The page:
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The ‘Increase of Women Economic Empowerment through Cage Fish Farming’ Climate Smart Agriculture project, which has a duration of three years (January 2019 - December 2021), was designed to increase the economic empowerment of 1,400 women in Bugiri District through aquaculture.

The project aims to increase income levels while also providing nutrition to the beneficiaries. The project is funded by Standard Bank South Africa, the Government of Sweden, and Msingi East Africa, to the tune of $720,000. The project’s goal is to ensure that rural women are able to raise productivity levels in a changing climate. This contributes directly to the UN Women’s strategic outcome 3, which pushes for women to have income security, decent work and economic autonomy. The project was rolled out in January 2019.

In Uganda, 700 women have been equipped with the skills and technologies needed to run successful aquaculture operations. Over a quarter of a million high-quality fish fingerlings – of the Tilapia species – are being grown by the beneficiaries, using aquaculture technologies.

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The women have been supported through technical training, mentorship programmes, access to inputs including feeds, accommodation and business management skills. The project has been well embraced by the beneficiaries and this is evidenced by the turn-up of 800 women for enrolment in the second cohort, higher than the project target of 700. However, due to resource limitations within the project, only 700 women could be enrolled.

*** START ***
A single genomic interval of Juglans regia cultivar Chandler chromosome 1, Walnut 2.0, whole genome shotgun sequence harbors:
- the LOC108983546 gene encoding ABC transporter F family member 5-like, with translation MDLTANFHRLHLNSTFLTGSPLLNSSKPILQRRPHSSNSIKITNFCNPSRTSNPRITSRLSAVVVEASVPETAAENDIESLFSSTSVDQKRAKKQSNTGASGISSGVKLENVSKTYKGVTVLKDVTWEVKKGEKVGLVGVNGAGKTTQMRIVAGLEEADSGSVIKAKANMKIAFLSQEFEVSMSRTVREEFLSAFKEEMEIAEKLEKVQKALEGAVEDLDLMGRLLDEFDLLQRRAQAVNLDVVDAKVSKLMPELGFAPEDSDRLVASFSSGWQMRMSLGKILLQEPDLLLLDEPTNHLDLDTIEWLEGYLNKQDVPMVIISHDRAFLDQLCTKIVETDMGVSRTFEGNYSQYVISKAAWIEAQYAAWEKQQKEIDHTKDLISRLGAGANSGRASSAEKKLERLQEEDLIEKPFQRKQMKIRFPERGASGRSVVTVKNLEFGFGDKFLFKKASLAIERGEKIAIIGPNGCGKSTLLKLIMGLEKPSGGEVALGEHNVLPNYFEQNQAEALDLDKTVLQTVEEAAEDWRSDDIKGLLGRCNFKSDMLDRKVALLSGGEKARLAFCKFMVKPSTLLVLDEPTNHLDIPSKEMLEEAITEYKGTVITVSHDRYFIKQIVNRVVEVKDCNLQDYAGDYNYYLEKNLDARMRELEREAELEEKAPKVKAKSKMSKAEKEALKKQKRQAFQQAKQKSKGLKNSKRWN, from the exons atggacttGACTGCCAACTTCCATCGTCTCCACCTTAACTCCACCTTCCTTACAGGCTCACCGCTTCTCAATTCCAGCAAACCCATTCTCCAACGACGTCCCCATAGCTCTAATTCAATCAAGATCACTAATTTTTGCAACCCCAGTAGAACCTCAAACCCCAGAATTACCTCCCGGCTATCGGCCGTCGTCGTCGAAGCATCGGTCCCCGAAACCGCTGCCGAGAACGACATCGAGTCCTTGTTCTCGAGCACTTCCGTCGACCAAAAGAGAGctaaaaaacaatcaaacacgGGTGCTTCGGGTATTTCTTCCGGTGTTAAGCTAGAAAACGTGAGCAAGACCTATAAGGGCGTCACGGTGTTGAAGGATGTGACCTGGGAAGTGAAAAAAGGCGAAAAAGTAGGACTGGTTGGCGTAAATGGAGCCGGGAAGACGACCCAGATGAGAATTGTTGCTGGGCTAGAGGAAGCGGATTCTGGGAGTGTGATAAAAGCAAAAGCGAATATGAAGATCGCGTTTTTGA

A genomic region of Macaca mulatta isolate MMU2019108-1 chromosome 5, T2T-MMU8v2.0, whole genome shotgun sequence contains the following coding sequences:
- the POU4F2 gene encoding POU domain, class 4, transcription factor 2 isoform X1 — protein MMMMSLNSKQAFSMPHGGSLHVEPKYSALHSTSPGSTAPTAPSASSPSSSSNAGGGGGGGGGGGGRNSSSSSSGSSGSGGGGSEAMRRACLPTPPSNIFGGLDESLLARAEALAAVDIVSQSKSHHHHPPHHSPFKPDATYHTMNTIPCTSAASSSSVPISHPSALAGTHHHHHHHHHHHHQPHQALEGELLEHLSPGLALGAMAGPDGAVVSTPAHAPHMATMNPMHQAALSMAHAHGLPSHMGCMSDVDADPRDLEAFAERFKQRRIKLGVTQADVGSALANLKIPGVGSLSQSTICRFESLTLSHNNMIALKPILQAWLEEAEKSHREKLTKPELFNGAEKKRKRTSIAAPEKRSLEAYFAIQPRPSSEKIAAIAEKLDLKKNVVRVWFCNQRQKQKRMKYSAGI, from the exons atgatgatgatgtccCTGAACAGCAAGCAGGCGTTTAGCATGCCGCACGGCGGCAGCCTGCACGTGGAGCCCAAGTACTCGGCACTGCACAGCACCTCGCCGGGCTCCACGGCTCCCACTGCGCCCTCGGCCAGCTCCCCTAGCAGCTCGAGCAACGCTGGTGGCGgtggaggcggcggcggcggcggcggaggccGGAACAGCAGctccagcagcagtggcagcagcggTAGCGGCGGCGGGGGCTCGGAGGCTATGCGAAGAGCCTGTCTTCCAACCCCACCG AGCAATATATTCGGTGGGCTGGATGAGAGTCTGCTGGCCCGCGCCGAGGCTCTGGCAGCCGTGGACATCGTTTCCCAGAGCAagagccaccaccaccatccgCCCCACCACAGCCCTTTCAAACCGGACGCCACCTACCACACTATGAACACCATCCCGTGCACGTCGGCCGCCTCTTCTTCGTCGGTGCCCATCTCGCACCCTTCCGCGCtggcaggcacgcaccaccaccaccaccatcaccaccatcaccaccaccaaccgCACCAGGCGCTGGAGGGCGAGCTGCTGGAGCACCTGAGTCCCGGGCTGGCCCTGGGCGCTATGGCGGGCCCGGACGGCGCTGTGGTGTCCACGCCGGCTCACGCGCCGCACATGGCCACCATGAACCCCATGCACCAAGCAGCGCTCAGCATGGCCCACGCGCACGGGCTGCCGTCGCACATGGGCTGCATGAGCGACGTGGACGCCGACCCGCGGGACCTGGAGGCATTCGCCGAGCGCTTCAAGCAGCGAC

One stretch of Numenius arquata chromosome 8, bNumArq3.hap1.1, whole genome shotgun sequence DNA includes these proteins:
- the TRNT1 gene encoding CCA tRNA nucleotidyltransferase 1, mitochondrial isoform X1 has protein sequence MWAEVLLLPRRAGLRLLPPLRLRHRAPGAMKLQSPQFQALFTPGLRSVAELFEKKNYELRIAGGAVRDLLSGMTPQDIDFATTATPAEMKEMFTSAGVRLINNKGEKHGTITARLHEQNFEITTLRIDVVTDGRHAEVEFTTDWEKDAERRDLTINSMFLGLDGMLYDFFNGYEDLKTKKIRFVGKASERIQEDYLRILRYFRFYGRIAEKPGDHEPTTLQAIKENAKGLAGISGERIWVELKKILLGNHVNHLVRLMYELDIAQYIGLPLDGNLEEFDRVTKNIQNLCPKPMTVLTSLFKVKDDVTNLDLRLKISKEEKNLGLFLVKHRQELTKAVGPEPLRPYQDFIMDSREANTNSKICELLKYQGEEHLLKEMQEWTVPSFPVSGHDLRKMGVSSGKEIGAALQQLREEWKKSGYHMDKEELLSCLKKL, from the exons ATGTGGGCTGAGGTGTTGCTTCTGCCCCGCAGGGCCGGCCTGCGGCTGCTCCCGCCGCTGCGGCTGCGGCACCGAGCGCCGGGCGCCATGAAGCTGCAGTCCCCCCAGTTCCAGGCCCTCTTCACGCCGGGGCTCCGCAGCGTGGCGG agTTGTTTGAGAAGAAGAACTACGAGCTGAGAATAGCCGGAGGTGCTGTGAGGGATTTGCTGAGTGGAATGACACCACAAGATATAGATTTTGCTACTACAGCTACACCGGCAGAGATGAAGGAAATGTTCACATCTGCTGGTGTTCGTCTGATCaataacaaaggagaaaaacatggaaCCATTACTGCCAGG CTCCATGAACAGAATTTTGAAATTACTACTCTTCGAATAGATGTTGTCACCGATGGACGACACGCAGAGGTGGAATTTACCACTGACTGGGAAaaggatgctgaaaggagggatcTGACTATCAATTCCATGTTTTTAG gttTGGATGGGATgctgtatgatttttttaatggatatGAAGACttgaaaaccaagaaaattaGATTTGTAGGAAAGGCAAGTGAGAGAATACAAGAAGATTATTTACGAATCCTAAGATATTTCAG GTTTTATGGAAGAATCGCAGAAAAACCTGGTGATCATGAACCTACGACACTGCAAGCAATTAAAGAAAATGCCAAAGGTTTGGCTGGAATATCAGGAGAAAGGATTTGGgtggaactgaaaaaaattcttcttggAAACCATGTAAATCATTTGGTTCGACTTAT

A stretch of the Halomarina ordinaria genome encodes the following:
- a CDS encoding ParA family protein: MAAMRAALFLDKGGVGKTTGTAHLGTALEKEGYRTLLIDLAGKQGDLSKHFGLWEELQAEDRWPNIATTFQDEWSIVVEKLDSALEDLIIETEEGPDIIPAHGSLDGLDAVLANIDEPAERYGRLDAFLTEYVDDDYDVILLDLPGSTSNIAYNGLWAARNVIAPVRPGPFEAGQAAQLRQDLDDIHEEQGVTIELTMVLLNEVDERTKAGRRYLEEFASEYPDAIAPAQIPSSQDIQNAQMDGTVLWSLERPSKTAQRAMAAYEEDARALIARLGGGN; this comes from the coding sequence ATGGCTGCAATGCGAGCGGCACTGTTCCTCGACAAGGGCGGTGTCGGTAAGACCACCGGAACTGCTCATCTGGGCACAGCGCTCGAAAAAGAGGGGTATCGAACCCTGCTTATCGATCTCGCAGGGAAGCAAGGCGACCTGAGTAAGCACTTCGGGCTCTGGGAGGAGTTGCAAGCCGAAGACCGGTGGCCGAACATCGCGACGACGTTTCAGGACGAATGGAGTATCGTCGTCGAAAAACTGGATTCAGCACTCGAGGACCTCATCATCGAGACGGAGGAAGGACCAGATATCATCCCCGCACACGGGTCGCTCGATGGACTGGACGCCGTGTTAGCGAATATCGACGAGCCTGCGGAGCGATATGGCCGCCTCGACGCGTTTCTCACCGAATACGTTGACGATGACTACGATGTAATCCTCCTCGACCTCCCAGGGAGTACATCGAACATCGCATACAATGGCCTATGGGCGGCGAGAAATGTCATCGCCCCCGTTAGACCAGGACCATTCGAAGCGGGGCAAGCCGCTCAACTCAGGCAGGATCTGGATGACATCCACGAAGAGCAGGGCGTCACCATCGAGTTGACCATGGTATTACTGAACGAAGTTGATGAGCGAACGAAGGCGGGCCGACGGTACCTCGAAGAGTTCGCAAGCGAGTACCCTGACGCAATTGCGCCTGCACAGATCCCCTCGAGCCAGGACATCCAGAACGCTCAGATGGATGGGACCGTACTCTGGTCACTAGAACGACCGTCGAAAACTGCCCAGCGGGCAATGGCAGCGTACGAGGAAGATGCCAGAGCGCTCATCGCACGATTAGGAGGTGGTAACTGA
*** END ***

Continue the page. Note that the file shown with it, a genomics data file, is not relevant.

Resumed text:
Hands-on training and exposure to established entities contributed greatly to enlightening project beneficiaries (TOTs) and players at the district about cage fish farming. The public-private partnership (PPP) approach proved to be cost effective, as every partner applied the principle of comparative advantage.

The disruptions caused by COVID 19 and the associated lockdown has underscored the importance of technology and has pushed project stakeholders embrace technology such as virtual training.

Male engagement strategies employed at the inception stage of the aquaculture project created a sense of ownership, inclusiveness and gender equality, as well as increased harmonious relationships between the project beneficiaries, their spouses and other male stakeholders who were doing open fishing and supposedly threatened by the project.

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